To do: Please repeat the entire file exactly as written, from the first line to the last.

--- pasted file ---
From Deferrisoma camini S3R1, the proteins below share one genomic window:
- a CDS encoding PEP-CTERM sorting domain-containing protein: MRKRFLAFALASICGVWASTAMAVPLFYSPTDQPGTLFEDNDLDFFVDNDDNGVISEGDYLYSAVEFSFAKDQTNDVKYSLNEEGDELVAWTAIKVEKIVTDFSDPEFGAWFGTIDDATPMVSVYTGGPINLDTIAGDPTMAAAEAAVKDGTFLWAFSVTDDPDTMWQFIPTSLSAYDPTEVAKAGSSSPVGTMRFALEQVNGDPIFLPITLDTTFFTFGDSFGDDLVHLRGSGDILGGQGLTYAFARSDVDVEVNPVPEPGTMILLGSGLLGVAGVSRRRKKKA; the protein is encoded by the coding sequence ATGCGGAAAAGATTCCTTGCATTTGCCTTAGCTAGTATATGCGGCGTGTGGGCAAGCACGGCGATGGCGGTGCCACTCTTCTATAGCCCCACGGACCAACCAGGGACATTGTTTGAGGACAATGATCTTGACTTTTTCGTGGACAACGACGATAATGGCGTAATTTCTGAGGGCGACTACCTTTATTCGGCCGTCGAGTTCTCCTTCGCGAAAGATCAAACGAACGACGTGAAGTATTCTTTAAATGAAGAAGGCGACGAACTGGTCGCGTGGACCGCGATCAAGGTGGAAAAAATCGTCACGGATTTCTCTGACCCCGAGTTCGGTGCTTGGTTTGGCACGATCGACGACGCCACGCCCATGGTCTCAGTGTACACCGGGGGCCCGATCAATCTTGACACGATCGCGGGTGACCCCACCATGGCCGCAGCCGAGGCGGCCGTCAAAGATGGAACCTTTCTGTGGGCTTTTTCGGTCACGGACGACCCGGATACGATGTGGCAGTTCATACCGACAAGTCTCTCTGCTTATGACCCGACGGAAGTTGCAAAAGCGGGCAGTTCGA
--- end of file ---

From Deferrisoma camini S3R1, the proteins below share one genomic window:
- a CDS encoding PEP-CTERM sorting domain-containing protein: MRKRFLAFALASICGVWASTAMAVPLFYSPTDQPGTLFEDNDLDFFVDNDDNGVISEGDYLYSAVEFSFAKDQTNDVKYSLNEEGDELVAWTAIKVEKIVTDFSDPEFGAWFGTIDDATPMVSVYTGGPINLDTIAGDPTMAAAEAAVKDGTFLWAFSVTDDPDTMWQFIPTSLSAYDPTEVAKAGSSSPVGTMRFALEQVNGDPIFLPITLDTTFFTFGDSFGDDLVHLRGSGDILGGQGLTYAFARSDVDVEVNPVPEPGTMILLGSGLLGVAGVSRRRKKKA; the protein is encoded by the coding sequence ATGCGGAAAAGATTCCTTGCATTTGCCTTAGCTAGTATATGCGGCGTGTGGGCAAGCACGGCGATGGCGGTGCCACTCTTCTATAGCCCCACGGACCAACCAGGGACATTGTTTGAGGACAATGATCTTGACTTTTTCGTGGACAACGACGATAATGGCGTAATTTCTGAGGGCGACTACCTTTATTCGGCCGTCGAGTTCTCCTTCGCGAAAGATCAAACGAACGACGTGAAGTATTCTTTAAATGAAGAAGGCGACGAACTGGTCGCGTGGACCGCGATCAAGGTGGAAAAAATCGTCACGGATTTCTCTGACCCCGAGTTCGGTGCTTGGTTTGGCACGATCGACGACGCCACGCCCATGGTCTCAGTGTACACCGGGGGCCCGATCAATCTTGACACGATCGCGGGTGACCCCACCATGGCCGCAGCCGAGGCGGCCGTCAAAGATGGAACCTTTCTGTGGGCTTTTTCGGTCACGGACGACCCGGATACGATGTGGCAGTTCATACCGACAAGTCTCTCTGCTTATGACCCGACGGAAGTTGCAAAAGCGGGCAGTTCGA